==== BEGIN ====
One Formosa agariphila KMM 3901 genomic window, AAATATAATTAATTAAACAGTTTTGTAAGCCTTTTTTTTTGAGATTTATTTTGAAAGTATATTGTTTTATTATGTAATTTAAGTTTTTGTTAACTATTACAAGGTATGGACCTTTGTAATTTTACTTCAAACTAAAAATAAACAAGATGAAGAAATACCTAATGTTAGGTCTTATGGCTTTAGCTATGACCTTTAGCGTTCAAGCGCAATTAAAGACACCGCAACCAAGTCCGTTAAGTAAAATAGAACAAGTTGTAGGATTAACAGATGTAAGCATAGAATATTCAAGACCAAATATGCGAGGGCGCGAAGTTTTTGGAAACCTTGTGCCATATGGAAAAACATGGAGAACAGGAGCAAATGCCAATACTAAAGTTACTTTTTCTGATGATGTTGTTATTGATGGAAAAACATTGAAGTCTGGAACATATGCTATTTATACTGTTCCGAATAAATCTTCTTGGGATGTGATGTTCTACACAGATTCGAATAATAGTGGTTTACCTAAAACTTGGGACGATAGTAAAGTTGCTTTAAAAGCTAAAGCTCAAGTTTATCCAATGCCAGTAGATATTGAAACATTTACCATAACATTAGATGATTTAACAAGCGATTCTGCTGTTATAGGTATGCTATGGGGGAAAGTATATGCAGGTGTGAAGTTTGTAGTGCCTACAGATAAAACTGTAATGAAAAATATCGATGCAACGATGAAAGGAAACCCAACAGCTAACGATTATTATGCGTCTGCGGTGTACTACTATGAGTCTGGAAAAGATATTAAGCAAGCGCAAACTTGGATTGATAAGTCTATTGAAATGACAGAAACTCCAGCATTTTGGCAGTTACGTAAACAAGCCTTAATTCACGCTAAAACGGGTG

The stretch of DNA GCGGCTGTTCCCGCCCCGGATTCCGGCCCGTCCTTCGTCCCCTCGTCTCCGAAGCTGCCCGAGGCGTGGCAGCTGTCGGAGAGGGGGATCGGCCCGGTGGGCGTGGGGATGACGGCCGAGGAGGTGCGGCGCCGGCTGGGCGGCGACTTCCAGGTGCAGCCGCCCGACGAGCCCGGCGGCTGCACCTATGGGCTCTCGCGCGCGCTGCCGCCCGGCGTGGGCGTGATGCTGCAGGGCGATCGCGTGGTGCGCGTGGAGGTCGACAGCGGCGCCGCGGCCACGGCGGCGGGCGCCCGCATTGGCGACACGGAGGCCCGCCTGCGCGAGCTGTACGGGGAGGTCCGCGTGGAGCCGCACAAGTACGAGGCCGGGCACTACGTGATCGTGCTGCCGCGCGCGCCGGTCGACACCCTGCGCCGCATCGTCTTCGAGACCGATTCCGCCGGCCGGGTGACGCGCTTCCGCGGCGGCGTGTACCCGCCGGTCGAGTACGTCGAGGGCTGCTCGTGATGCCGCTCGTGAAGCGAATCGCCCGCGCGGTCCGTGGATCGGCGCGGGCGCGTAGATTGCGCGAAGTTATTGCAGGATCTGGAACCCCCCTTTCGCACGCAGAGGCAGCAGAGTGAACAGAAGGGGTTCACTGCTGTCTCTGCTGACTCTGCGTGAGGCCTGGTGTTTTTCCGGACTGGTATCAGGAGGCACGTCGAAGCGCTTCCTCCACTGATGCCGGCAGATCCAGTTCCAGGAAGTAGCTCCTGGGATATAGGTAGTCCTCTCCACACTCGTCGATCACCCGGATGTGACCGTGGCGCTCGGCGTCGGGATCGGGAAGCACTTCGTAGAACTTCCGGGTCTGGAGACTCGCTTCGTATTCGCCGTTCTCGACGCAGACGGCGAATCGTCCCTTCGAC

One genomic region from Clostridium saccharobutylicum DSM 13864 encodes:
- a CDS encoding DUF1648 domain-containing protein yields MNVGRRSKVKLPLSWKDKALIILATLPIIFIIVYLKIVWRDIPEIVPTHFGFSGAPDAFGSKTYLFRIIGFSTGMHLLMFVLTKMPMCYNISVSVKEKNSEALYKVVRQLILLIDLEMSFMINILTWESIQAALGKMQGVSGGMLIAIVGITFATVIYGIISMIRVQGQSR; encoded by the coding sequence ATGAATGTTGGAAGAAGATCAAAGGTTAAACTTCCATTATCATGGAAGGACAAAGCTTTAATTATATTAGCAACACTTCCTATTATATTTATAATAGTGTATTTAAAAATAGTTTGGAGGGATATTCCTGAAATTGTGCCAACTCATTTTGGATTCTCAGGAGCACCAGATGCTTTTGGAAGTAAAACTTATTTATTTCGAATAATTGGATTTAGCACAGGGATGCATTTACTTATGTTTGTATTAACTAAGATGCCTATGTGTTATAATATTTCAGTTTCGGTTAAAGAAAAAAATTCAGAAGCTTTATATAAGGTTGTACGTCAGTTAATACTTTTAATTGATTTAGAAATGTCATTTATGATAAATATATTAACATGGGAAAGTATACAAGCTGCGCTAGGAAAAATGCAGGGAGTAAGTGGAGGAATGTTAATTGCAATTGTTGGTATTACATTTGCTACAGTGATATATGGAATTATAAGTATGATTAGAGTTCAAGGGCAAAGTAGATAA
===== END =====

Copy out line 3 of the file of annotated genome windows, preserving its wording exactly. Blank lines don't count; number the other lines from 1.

One genomic region from Clostridium saccharobutylicum DSM 13864 encodes: